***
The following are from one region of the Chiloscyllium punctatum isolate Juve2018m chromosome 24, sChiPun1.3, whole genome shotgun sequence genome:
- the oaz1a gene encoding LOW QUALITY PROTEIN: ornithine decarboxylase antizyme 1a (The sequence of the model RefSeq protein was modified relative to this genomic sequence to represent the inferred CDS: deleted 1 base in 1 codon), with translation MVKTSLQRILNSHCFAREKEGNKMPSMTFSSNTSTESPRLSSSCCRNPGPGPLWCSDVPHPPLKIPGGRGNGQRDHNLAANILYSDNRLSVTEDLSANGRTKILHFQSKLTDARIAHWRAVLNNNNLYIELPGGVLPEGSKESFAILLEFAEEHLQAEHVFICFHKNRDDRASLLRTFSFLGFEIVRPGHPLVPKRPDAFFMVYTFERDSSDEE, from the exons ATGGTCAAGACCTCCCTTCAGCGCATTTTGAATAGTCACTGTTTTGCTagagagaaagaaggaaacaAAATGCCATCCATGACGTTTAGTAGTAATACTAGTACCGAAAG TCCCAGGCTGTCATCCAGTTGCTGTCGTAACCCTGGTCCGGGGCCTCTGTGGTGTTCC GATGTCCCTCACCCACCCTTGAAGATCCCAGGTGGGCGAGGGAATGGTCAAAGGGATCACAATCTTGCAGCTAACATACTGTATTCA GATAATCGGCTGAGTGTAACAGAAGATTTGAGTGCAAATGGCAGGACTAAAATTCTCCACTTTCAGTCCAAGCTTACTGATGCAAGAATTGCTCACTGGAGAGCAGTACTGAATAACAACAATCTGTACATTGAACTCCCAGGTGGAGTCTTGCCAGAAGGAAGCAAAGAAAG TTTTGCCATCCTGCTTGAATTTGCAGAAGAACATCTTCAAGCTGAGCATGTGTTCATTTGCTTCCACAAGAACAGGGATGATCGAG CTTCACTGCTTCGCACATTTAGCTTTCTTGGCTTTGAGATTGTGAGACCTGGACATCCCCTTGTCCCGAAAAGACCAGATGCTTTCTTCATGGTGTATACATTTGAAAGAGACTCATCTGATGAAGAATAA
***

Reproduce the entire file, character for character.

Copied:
The following are from one region of the Chiloscyllium punctatum isolate Juve2018m chromosome 24, sChiPun1.3, whole genome shotgun sequence genome:
- the oaz1a gene encoding LOW QUALITY PROTEIN: ornithine decarboxylase antizyme 1a (The sequence of the model RefSeq protein was modified relative to this genomic sequence to represent the inferred CDS: deleted 1 base in 1 codon), with translation MVKTSLQRILNSHCFAREKEGNKMPSMTFSSNTSTESPRLSSSCCRNPGPGPLWCSDVPHPPLKIPGGRGNGQRDHNLAANILYSDNRLSVTEDLSANGRTKILHFQSKLTDARIAHWRAVLNNNNLYIELPGGVLPEGSKESFAILLEFAEEHLQAEHVFICFHKNRDDRASLLRTFSFLGFEIVRPGHPLVPKRPDAFFMVYTFERDSSDEE, from the exons ATGGTCAAGACCTCCCTTCAGCGCATTTTGAATAGTCACTGTTTTGCTagagagaaagaaggaaacaAAATGCCATCCATGACGTTTAGTAGTAATACTAGTACCGAAAG TCCCAGGCTGTCATCCAGTTGCTGTCGTAACCCTGGTCCGGGGCCTCTGTGGTGTTCC GATGTCCCTCACCCACCCTTGAAGATCCCAGGTGGGCGAGGGAATGGTCAAAGGGATCACAATCTTGCAGCTAACATACTGTATTCA GATAATCGGCTGAGTGTAACAGAAGATTTGAGTGCAAATGGCAGGACTAAAATTCTCCACTTTCAGTCCAAGCTTACTGATGCAAGAATTGCTCACTGGAGAGCAGTACTGAATAACAACAATCTGTACATTGAACTCCCAGGTGGAGTCTTGCCAGAAGGAAGCAAAGAAAG TTTTGCCATCCTGCTTGAATTTGCAGAAGAACATCTTCAAGCTGAGCATGTGTTCATTTGCTTCCACAAGAACAGGGATGATCGAG CTTCACTGCTTCGCACATTTAGCTTTCTTGGCTTTGAGATTGTGAGACCTGGACATCCCCTTGTCCCGAAAAGACCAGATGCTTTCTTCATGGTGTATACATTTGAAAGAGACTCATCTGATGAAGAATAA